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Tales From the Golden Age

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Product Details

  • Actors: Diana Cavallioti, Vlad Ivanov
  • Directors: Cristian Mungiu, Iona Maria Uricaru, Hanno Höfer, Razvan Marculescu, Constantin Popescu
  • Format: Multiple Formats, Color, NTSC, Subtitled, Widescreen
  • Subtitles: English
  • Region: Region 1 (U.S. and Canada only. Read more about DVD formats.)
  • Aspect Ratio: 1.77:1
  • Number of discs: 1
  • Rated: Unrated
  • Studio: Kimstim
  • DVD Release Date: February 14, 2012
  • Run Time: 141 minutes
  • Average Customer Review: 4.6 out of 5 stars  See all reviews (7 customer reviews)
  • ASIN: B0066O10BC
  • Amazon Best Sellers Rank: #349,107 in Movies & TV (See Top 100 in Movies & TV)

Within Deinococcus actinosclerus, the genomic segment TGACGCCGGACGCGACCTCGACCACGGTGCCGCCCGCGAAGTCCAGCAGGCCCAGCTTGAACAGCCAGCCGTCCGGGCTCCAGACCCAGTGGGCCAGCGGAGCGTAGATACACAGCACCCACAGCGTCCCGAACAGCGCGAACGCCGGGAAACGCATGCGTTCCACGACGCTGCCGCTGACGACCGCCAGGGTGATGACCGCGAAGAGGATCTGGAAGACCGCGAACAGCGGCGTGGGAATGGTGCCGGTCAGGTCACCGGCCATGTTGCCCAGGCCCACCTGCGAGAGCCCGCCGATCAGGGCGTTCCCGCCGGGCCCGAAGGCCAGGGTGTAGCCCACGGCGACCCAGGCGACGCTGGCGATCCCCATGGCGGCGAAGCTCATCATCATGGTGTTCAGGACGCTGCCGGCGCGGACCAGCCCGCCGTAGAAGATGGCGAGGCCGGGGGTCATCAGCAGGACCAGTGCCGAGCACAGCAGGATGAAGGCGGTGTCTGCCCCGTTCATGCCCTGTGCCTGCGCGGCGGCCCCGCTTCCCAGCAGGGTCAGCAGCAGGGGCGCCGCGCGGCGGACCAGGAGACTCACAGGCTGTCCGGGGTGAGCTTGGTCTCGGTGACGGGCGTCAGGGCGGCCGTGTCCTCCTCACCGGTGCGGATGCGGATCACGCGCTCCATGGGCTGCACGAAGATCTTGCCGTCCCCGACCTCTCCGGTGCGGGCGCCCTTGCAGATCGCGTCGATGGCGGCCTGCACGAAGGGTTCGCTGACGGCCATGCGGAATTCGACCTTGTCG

Special Features


Editorial Reviews

The final fifteen years of the Ceausescu regime were the worst in Romania's history. Nonetheless, the propaganda machine of that time relentlessly referred to that period as the country s golden age. Using the moniker as a starting point, Tales from the Golden Age spins the most popular, comic and bizarre urban legends from that harrowing period into a hilariously surreal omnibus film.

Acclaimed director Cristian Mungiu (4 Months, 3 Weeks and 2 Days) wrote the scripts and commissioned the most talented young Romanian filmmakers to collaborate with him, including Razvan Marculescu (co-writer of The Death of Mr. Lazarescu and Tuesday, After Christmas) and Constantin Popescu (Portrait of the Fighter As a Young Man). With wit and style to spare, Tales perfectly re-captures the mood of a nation trying to survive under the twisted logic of a brutal dictatorship. It was an era when food was more important than money, freedom more important than love and survival more important than principles.